As a senior information management leader and AIIM fellow I have spent a lot of time in my career working with organizations to develop or optimize their content-based business processes. Some successful and some not. Using traditional analysis techniques requires participation by a subject matter expert who fully understands the process and end-users who are actively involved in the process as part of the job function. Gathering these people together and getting management commitment can be a difficult obstacle. Many times, I get the feedback from the users; if it isn’t broken, why try to fix it. End-users get caught in the daily routine rut, where they can see the need for improvements. They feel that any change could threaten their job. Also, I had a hard time getting the commitment of the subject matter expert. This person is usually the cornerstone of the business units’ operations. No one wants to let the subject matter expert go off to re-examine the business process and leave the daily operation without support. This leaves the evaluation and optimization of unstructured information-based business processes as lower priority for the end-user and a higher priority for management.
There may be an opportunity to look at less formal information-based business processes in a new way. Traditionally, most business and operational processes were considered to be highly structured and for the most part repeatable. These processes are analyzed and mapped using tools such as Visio. Many processes are still ad-hoc, leaving the document as a breadcrumb trail to the process. For the informal processes, a new novel approach may be to analyze the repositories where the documents are being stored and the users that interact those documents and the information contained in them. Just as you can learn a lot about the finances of a company by following the money, you can also learn a lot about the processes that run the company by following the information. Information may be stored in many documents in different repositories, not always apparent to the user community involved in the process. Organizations, today, are using many different repositories to store their information, ranging from traditional file shares to email to more collaborative ones such as SharePoint or Box. These informal processes may not follow pre-defined steps or rules that govern the more formal processes.
Many of these informal processes may actually benefit from additional rules and structure. Unfortunately, users are not always aware of the process as they lose visibility into the process when the content is stored in their various repositories. Many other problems emerge as a result of using multiple repositories;
So how can we evaluate and optimize these informal, sometimes ad-hoc processes that use different repositories based on user preference. By following the information this will lead us through the process journey. To do this, organizations need to create an information catalog. The information catalog is a collection of information contained in documents and organized by common groups that provide users with an overall aggregated view of the information stored throughout the organization’s individual repositories. The information catalog provides the understanding of what information is being stored and used by the end-users in their daily work activities. The steps to creating an effective information catalog are;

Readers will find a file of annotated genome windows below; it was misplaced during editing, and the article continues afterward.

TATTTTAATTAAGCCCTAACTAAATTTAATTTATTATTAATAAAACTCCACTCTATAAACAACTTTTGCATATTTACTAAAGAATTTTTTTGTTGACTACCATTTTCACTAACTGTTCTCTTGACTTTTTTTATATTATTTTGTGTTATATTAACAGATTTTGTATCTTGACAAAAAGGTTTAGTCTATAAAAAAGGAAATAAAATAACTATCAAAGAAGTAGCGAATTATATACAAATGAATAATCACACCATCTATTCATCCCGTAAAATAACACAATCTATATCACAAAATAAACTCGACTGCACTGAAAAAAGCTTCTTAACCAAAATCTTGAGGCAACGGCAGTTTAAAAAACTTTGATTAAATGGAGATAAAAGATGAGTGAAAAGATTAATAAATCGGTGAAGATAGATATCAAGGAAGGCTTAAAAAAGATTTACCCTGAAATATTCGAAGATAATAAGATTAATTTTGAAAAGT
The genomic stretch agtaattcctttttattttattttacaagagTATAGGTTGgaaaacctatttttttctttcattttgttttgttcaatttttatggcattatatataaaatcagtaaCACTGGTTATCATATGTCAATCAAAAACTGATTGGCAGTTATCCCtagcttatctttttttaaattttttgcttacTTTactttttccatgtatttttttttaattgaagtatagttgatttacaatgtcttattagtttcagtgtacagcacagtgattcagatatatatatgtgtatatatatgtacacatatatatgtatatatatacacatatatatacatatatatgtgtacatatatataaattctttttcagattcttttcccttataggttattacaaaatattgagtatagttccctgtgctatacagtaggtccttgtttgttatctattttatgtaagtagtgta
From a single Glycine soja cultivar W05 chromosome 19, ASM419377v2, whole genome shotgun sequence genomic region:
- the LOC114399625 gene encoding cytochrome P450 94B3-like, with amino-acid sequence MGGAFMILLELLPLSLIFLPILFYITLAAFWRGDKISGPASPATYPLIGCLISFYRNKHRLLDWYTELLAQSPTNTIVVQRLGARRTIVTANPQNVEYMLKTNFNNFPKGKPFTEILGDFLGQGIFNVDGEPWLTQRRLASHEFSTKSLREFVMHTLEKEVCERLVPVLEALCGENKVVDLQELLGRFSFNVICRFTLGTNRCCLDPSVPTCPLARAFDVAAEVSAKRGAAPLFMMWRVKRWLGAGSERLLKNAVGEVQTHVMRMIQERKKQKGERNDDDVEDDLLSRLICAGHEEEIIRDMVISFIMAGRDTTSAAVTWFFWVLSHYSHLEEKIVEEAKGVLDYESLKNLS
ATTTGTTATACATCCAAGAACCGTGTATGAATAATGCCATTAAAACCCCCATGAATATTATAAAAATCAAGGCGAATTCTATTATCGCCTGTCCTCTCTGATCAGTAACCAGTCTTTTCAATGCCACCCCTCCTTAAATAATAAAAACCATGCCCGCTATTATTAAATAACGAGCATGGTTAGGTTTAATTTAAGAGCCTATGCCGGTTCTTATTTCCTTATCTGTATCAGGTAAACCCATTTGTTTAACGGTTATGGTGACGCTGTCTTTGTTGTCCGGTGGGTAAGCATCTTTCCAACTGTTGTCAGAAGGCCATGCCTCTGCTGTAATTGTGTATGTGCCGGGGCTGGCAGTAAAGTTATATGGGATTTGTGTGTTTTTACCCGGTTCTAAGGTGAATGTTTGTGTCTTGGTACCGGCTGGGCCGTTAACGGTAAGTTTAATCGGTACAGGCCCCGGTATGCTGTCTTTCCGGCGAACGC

Common information (see figure 1) can be collected and organized into categories (see figure 2) and presented to the users in an aggregated manner that gives the users a more universal view of common information groups. There is a lot of information contained in the document properties that can be used to evaluate the process. These include;
(Figure 1 – initial document discovery)
(Figure 2 – Information categories)
Having an aggregated view of the information, provides the users with the ability to use the information properties as means to trace the information process. The information catalog provides a single place for the user get a complete picture of these informal, sometimes ad-hoc processes (see figure 3).
(Figure 3 – A category view of information)
The users of the information can now make decisions on who really needs to be part of the process versus who become part of the process as more of a convenience than a necessity. The information catalog puts the informational process analysis in the hands of the user and takes the complexity out of optimizing the informational process. Making organizations who employ information catalogs far more effective than those who continue to struggle with their repositories.
Alan is a senior information management leader and AIIM Fellow focusing on helping organizations maximize the value of their information. Alan is a leading expert on multiple aspects of enterprise information management (EIM) including information governance (both data and content governance), enterprise content management, data management, digital rights management, and digital asset management. Get in touch with Alan on LinkedIn and Twitter.
by Alan Weintraub January 2019
by Mike Quinn December 2018